I recently gained some insight into the nature of my political opinions when Justin Raimondo posted a Tweet denouncing "sellout apostate libertarians" such as F.A. Hayek and Milton Friedman; not only do I like those two apostates better than I like many other libertarians, but I think "apostate libertarian" is a pretty good description of my political views. I have perfectly mainstream libertarian opinions on peace and civil liberties, two-thirds of the traditional libertarian platform, but I am rather more flexible on economic matters. While I tend to lean free market, arguments between economists confuse me. (If it's a science, how come they don't agree on anything?) I felt a kinship to the political platform Vladimir Nabokov outlined in his "Playboy" interview:
Nabokov: The fact that since my youth—I was 19 when I left Russia—my political outlook has remained as bleak and changeless as an old gray rock. It is classical to the point of triteness. Freedom of speech, freedom of thought, freedom of art. The social or economic structure of the ideal state is of little concern to me. My desires are modest. Portraits of the head of the government should not exceed a postage stamp in size. No torture and no executions. No music, except coming through earphones, or played in theaters.
Well, OK, except maybe the music part. (And see how V.N. sounds like a bit like RAW in this bit: "A work of art has no importance whatever to society. It is only important to the individual, and only the individual reader is important to me. I don’t give a damn for the group, the community, the masses, and so forth.")
Anyway, although I would imagine that Sean MacBride would have defined himself as a "progressive," his views on peace and civil liberties are in that place where liberals, progressives, libertarians and anyone else with a conscience is going to have to make common cause if the world is going to continue to become more peaceful and more free. There is rather little for a libertarian to quarrel with. The interview was one of my favorite parts of the book when I read it for the first time a few years ago, and I have re-read it again and again.
A couple of points, maybe or not they are relevant: New Falcon Press didn't bother, when it edited the book, to tell us when the original interview with MacBride was published, but in the text RAW writes, "At the age of 90, Sean MacBride ... " MacBride (1904-1988) turned 80 in 1984.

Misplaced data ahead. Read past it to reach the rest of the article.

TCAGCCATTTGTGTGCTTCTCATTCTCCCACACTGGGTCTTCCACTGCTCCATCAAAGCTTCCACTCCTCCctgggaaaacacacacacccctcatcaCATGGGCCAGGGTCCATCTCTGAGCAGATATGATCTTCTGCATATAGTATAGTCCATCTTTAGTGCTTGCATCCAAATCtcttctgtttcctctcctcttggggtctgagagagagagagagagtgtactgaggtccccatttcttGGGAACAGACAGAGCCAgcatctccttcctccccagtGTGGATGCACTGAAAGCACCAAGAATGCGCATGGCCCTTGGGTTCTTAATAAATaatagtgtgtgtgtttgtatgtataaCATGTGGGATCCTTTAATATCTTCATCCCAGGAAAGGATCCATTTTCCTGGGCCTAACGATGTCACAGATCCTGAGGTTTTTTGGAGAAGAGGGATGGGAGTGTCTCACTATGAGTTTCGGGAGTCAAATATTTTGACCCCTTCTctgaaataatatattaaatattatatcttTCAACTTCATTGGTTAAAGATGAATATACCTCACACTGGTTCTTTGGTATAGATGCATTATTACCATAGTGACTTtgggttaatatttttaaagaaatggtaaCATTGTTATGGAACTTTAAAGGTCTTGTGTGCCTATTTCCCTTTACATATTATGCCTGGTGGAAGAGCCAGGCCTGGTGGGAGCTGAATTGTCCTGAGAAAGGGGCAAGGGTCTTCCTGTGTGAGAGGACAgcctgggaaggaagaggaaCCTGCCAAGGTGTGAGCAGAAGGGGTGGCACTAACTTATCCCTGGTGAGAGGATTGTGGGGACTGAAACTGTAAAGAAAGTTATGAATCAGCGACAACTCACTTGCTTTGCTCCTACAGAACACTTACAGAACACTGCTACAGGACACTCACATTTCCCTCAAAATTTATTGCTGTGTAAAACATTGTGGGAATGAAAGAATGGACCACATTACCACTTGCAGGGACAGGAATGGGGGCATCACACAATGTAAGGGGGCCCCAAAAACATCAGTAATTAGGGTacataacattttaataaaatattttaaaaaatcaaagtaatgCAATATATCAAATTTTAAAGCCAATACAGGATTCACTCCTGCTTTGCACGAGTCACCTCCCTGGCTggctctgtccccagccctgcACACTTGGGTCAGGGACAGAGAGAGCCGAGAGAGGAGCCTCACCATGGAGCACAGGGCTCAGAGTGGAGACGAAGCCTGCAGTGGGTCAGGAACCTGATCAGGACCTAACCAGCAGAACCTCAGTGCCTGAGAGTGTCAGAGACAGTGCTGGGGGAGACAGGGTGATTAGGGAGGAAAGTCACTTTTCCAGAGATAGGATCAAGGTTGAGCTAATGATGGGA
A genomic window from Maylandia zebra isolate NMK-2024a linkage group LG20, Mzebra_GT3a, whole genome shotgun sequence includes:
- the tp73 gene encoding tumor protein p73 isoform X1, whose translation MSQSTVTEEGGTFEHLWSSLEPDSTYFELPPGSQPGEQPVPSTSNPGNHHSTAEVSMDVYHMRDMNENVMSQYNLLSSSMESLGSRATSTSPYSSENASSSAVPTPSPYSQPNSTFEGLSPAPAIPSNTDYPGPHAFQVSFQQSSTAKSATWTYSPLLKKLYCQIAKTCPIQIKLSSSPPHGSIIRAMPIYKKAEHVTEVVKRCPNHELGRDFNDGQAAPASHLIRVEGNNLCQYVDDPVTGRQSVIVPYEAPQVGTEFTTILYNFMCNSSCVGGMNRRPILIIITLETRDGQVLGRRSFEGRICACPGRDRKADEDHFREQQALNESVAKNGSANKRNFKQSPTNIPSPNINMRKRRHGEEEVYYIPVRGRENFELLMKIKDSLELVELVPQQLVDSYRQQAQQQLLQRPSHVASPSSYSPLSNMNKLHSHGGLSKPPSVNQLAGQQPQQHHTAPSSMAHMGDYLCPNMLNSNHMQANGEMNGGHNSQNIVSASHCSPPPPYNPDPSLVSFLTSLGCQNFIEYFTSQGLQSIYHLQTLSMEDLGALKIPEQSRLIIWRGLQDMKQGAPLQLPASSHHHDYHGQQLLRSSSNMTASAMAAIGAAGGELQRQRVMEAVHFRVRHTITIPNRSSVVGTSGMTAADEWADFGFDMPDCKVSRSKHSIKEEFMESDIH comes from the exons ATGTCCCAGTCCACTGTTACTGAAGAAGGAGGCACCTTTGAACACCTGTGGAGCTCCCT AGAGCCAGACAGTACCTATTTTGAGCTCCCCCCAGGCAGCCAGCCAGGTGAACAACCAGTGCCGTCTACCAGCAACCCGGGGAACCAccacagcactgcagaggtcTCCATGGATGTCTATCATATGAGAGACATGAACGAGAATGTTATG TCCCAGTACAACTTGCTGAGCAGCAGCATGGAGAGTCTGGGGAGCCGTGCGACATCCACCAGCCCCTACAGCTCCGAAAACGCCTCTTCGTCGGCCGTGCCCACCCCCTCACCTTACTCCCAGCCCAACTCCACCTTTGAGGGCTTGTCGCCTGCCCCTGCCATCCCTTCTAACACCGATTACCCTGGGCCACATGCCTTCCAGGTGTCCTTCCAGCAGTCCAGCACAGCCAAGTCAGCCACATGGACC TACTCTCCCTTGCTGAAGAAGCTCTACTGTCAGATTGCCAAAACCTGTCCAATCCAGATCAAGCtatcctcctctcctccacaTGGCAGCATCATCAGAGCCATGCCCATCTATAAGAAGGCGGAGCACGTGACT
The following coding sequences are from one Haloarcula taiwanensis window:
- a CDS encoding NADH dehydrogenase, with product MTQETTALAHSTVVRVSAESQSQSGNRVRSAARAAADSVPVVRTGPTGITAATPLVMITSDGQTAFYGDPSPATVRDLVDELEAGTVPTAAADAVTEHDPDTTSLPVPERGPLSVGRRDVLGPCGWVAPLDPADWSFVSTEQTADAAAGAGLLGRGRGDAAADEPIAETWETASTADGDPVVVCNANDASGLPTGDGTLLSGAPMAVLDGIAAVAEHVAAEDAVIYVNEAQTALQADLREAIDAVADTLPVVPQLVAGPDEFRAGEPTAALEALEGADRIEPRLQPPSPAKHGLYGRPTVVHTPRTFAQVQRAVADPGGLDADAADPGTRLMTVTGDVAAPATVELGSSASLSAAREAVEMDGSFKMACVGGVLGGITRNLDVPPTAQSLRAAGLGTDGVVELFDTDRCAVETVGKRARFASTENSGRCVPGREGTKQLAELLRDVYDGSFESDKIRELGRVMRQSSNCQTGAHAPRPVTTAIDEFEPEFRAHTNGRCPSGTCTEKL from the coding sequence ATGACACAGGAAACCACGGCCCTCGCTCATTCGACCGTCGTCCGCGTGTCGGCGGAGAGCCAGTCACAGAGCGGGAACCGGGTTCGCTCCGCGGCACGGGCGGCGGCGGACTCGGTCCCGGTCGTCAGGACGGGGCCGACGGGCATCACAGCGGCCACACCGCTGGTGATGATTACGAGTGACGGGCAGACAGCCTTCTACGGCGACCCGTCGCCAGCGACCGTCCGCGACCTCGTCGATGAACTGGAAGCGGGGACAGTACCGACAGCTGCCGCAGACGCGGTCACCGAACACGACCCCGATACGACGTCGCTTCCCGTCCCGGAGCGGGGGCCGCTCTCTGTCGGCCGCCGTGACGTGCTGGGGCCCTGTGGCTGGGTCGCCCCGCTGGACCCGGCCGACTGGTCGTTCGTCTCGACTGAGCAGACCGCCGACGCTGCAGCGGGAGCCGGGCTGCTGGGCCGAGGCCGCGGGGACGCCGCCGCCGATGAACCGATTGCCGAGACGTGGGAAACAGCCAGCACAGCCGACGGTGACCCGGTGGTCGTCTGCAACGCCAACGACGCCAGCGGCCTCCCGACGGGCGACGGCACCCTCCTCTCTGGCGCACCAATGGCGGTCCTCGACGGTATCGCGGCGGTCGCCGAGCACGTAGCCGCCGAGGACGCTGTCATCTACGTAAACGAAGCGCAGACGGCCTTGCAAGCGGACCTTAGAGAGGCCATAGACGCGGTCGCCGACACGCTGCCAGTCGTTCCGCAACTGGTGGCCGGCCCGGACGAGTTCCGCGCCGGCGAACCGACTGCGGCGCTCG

Although only a minority of readers will know what I'm talking about, but when I re-read the interview with Sean MacBride, I wondered if he was any relation to Roger MacBride, who in 1976 was only the second nominee of the still-young Libertarian Party. When I was a student at the University of Oklahoma in the 1976, and a nascent libertarian, he came to our campus.
When I read the introduction, I wondered what it was that was so taboo about MacBride that RAW was unable to publish his interview in the U.S.; I would guess it was his membership in the IRA. Growing up in Tulsa, I remember my sister remarking that the local radio station broadcasting a Top 40 radio show had refused to play the latest Paul McCarney single. Almost surely, it was "Give Ireland Back to the Irish."
I'm thinking the biggest taboo might have been the anti-Reagan sentiment. He achieved such god-like status (I still hear it from my conservative friends) that I'm not super surprised that nobody wanted to publish it here.
One thing that sticks out in my mind in the interview is MacBride saying that Ireland is a 3rd world nation. I've been watching a lot of irish documentaries lately (in gaelic, go figure) and painting this idea over them in my mind adds a new layer of complexity to them as well as a new level of appreciation for the irish in general. Imagine, to be a nation of song in a world of hardship.
Alexander Cockburn, another radical Irish writer, used to refer to Ireland as a 3rd world nation, too, so I was struck that MacBride does also. But would most Irish people still say so in 2013? I'm curious.
I think seems like language designed to get a reaction, so probably not your everyday folk. I'd be curious as well, but I suspect not.
Please don’t confuse libertarianism with the Libertarian Party, which was co-founded by David Koch who then spawned the Cato Institute. It may be that ⅔ of libertarian theory is devoted to personal freedom issues but the money supporting capital-L Libertarianism has gone primarily toward lobbying on economic issues designed to move wealth from the middle and working classes to the super rich. There is such a thing as left-wing libertarianism:
I prefer a more left libertarianism than the average LIbertarian Party member, but by any reasonable standard, the Libertarian Party is "libertarian" -- it supports civil liberties, it opposes invading other countries, it opposes most forms of government coercion, etc.